My sister and I just returned from our almost-annual Sassy Sisters road trip, and since I wasn’t able to keep up with blogging, photos, or even Facebook posts while we were gone, I’m playing catch up. I was the driver this year, which means I needed to sleep at night instead of staying up scrolling through photos and I never tried to type and drive at the same time. That’s my story and I’m sticking to it!
Our trip took us from southeast Texas to Big Sky, Montana, and back, which took us 17 days and covered just over 5000 miles. If you’re familiar with our road trips, you know that we tend to avoid things like interstate highways and chain restaurants and we stop for things like good hikes, quirky museums, state capitols, and National Parks. Oh, and ice cream. And pie….
Since Big Sky is just north of Yellowstone, it was a no-brainer that we would spend some time in the world’s very first national park. As it turned out, we spent more time there than we wanted, as we needed to go through Yellowstone just to get to Big Sky and we got a little detained by everyone who was leaving the park at the same time we were. And since it was twilight (and beyond) for the really slow part, we didn’t even get to enjoy the sights that time. On our way home, we decided to stay in a teepee (a real one) in Gardiner, MT, which is just north of the north entrance (the famous Roosevelt Arch) to Yellowstone.
If you haven’t ever been to Yellowstone (go when you can!), there are five entrances to the massive park – the North entrance to Mammoth Hot Springs, the West entrance to Madison, the Northeast entrance to Tower/Roosevelt, the East entrance to Fishing Bridge, and the South entrance to West Thumb. Before this trip, I had been in or out of three of them – West, South, and Northeast – and on this trip, we entered the park from the East and we went out and came in through the North entrance several times, so now I have been through all of them.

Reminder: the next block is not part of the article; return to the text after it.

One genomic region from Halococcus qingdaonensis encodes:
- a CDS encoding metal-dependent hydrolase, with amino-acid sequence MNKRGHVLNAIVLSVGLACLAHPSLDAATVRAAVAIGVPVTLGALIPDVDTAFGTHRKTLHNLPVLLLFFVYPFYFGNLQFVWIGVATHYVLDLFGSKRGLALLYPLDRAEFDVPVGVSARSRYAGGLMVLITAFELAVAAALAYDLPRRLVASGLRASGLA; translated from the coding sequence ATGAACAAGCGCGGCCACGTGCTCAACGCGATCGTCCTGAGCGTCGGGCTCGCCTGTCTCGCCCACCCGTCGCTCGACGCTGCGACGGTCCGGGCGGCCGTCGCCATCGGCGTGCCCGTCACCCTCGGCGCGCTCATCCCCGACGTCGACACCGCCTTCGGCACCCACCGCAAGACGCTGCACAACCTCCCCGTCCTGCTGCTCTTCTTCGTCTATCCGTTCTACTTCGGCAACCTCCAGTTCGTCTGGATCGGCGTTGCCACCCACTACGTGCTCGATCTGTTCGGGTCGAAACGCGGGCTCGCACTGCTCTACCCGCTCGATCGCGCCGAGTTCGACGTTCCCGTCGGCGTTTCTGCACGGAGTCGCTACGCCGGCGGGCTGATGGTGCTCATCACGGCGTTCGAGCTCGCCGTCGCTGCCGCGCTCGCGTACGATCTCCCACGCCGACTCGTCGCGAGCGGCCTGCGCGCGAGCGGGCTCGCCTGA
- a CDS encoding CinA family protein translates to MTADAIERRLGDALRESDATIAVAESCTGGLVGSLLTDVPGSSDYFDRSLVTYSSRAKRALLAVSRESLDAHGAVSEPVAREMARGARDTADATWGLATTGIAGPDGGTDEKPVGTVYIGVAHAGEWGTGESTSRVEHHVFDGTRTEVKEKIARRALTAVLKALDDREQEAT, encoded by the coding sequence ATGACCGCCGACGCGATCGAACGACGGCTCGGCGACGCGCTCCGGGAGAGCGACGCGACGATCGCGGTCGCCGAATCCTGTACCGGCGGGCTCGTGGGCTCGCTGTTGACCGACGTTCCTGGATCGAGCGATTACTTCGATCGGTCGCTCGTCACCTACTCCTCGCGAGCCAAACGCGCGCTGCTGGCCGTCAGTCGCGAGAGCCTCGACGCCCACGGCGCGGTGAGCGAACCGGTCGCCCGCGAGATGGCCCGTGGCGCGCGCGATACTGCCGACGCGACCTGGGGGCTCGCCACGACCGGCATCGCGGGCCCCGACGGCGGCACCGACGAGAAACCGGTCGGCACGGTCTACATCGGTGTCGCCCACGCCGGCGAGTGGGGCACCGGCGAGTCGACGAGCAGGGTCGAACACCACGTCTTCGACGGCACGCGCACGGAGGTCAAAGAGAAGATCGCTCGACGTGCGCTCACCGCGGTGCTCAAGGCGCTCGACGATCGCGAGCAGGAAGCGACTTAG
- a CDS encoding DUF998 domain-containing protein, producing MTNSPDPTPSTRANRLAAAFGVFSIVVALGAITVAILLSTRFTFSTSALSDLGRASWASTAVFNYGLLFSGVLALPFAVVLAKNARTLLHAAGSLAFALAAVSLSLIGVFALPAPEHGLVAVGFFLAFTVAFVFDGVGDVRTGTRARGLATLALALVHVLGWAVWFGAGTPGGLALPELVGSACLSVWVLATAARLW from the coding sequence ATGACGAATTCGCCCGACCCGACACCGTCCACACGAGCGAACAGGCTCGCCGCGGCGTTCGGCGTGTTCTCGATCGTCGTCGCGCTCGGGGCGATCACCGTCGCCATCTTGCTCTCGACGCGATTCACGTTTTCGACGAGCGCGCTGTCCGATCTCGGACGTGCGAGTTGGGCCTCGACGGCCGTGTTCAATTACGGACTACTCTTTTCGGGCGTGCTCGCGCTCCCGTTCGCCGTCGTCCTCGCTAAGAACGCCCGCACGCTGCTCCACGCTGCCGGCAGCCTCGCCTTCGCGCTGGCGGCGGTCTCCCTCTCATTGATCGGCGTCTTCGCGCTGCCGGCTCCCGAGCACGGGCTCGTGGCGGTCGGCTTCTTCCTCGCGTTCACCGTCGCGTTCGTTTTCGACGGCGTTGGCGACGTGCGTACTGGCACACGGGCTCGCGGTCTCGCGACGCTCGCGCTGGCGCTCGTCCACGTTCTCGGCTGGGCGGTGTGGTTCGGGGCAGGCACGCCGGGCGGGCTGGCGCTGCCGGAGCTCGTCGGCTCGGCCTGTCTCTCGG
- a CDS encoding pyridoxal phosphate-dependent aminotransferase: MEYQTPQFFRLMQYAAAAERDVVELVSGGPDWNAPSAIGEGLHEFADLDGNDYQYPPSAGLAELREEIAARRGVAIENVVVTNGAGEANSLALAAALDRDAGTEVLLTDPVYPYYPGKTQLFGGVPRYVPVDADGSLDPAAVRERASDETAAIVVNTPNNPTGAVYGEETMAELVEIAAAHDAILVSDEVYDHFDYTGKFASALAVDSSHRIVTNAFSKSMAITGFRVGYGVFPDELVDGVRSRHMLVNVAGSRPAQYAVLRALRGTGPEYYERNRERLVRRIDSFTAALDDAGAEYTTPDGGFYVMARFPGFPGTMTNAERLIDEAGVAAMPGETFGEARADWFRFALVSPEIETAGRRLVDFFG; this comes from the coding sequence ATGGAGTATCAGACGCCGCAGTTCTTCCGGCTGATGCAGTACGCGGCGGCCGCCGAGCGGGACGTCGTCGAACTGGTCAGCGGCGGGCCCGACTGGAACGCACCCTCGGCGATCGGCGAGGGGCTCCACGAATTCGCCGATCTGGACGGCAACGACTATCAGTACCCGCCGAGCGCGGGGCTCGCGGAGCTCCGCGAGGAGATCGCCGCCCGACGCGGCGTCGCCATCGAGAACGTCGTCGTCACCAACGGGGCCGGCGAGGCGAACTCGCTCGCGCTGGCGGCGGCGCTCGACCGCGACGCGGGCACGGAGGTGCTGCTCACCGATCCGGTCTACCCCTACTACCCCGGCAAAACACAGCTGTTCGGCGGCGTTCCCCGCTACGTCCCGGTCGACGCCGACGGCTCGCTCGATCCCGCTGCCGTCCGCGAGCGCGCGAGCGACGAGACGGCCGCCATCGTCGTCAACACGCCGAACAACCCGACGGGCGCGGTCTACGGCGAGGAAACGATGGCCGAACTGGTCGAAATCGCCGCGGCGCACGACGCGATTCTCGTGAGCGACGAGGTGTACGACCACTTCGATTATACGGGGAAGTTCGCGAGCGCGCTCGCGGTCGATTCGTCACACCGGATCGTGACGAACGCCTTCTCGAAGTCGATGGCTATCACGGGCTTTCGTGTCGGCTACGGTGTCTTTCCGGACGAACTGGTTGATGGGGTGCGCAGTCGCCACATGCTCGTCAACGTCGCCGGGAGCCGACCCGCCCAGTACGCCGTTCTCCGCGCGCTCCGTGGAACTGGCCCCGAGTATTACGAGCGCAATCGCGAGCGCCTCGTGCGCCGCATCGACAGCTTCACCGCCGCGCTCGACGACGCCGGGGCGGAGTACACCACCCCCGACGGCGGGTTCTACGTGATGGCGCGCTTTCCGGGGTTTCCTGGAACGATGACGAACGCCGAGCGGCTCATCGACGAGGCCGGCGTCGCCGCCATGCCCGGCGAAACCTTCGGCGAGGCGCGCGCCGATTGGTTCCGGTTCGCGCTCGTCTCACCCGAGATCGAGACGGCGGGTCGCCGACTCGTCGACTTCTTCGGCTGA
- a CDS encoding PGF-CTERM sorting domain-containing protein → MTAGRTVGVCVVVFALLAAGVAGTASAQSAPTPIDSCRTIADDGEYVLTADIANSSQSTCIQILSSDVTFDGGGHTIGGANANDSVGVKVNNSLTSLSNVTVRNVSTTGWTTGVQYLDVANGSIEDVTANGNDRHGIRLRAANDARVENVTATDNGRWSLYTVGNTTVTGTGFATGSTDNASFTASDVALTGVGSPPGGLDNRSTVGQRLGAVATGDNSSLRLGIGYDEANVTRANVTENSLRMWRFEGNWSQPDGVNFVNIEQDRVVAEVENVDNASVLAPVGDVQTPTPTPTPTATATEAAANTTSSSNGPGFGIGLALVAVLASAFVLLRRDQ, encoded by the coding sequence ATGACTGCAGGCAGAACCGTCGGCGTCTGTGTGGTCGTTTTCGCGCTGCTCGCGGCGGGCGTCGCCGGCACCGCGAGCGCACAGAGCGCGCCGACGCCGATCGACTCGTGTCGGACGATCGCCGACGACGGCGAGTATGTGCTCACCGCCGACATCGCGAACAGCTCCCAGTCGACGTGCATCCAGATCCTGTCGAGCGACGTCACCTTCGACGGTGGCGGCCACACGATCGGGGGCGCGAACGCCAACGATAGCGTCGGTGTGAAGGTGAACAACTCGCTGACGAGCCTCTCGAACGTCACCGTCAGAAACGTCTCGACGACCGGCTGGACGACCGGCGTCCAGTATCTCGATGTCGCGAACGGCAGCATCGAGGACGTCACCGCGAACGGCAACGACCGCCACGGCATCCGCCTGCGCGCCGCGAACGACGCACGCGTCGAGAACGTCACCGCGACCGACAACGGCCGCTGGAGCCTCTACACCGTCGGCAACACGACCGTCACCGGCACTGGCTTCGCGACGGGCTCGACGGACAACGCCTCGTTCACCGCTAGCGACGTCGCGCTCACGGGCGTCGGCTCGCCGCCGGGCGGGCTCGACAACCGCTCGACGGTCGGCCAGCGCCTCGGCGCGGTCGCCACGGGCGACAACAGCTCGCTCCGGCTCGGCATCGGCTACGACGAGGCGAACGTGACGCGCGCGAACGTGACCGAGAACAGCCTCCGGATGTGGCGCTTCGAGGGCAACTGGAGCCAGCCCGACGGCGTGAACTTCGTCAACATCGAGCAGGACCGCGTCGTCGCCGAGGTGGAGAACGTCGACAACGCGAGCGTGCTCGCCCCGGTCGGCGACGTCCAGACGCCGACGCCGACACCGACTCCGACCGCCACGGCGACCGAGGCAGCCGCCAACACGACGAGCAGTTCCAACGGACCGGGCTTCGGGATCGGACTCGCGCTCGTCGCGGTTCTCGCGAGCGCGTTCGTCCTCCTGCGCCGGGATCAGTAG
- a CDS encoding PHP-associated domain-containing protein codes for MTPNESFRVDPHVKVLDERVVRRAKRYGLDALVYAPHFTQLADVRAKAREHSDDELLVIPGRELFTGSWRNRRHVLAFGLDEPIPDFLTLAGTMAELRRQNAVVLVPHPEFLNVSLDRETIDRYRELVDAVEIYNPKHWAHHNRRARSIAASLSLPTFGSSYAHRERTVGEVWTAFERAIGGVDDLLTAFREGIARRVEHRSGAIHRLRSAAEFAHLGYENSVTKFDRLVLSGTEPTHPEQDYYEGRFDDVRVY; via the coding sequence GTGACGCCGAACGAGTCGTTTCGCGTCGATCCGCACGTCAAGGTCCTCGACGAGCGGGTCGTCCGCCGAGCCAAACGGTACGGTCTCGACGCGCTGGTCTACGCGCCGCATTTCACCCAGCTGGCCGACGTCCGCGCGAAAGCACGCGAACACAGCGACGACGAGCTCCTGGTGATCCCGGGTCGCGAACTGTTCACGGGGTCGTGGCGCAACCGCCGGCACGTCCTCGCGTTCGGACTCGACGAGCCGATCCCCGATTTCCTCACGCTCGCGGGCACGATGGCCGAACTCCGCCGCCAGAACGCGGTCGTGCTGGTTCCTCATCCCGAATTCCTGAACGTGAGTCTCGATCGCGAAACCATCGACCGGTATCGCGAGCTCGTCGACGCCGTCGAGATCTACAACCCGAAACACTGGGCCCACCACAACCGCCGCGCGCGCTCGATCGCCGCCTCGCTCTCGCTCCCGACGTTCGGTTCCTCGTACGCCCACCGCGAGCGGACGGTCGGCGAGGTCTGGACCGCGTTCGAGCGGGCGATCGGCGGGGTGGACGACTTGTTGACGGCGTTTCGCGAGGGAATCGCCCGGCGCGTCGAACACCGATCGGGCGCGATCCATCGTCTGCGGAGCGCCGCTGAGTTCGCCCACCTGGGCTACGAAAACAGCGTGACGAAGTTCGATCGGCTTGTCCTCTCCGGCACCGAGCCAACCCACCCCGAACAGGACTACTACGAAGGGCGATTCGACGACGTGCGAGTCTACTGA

I think it’s funny that the most famous entrance of all is the last one I traversed – maybe I was saving the best for last! At any rate, I was appropriately impressed by the 50 foot tall Roosevelt Arch. Made from basalt stones, the arch was dedicated by President Theodore Roosevelt in April 1903. The words carved into the arch “For the Benefit and Enjoyment of the People” reflect the mission of all of our national parks – they are land set aside and preserved for all who travel to experience them.
One of the things that I collected as a child was postcards. I have loved words and pictures for my whole life, and I especially loved receiving postcards from faraway places. I am sure they are at least part of the reason I love to travel and seek adventure! I’ve always been particularly fond of the ‘Greetings from’ postcards and the now-retro stylized postcards that used to be standard for national parks. For years, I’ve used Artisan and its precursors to recreate things I like. One of the very first challenges I submitted to the SBC 3.0 beta test team was to do a ‘Greetings from’ type page. I will just say those are SO much easier to do in Artisan 5!! Here are a couple of pages I did using this technique:
I have lots of national park stylized cards, and I kept thinking I would make something similar in Artisan, but until now, I hadn’t gotten around to it. And then I had the perfect photo – the Roosevelt Arch! Nothing is more iconic, so it was the perfect subject to use for my stylized page/poster. I was careful to get some good shots of it while we were there – even going back several times. Of course, getting a photo with no cars or people in it was impossible in the summer! The cutting tools are my friends, though, and I’m happy with my results. Here is the original photo and my stylized version of it. What do you think?
Best of all, we got to spend most of two days exploring America’s crown jewel of national parks. More about that in pages to come!
Do you have any photos that would make great stylized pages or posters? Give it a try, and have fun with it!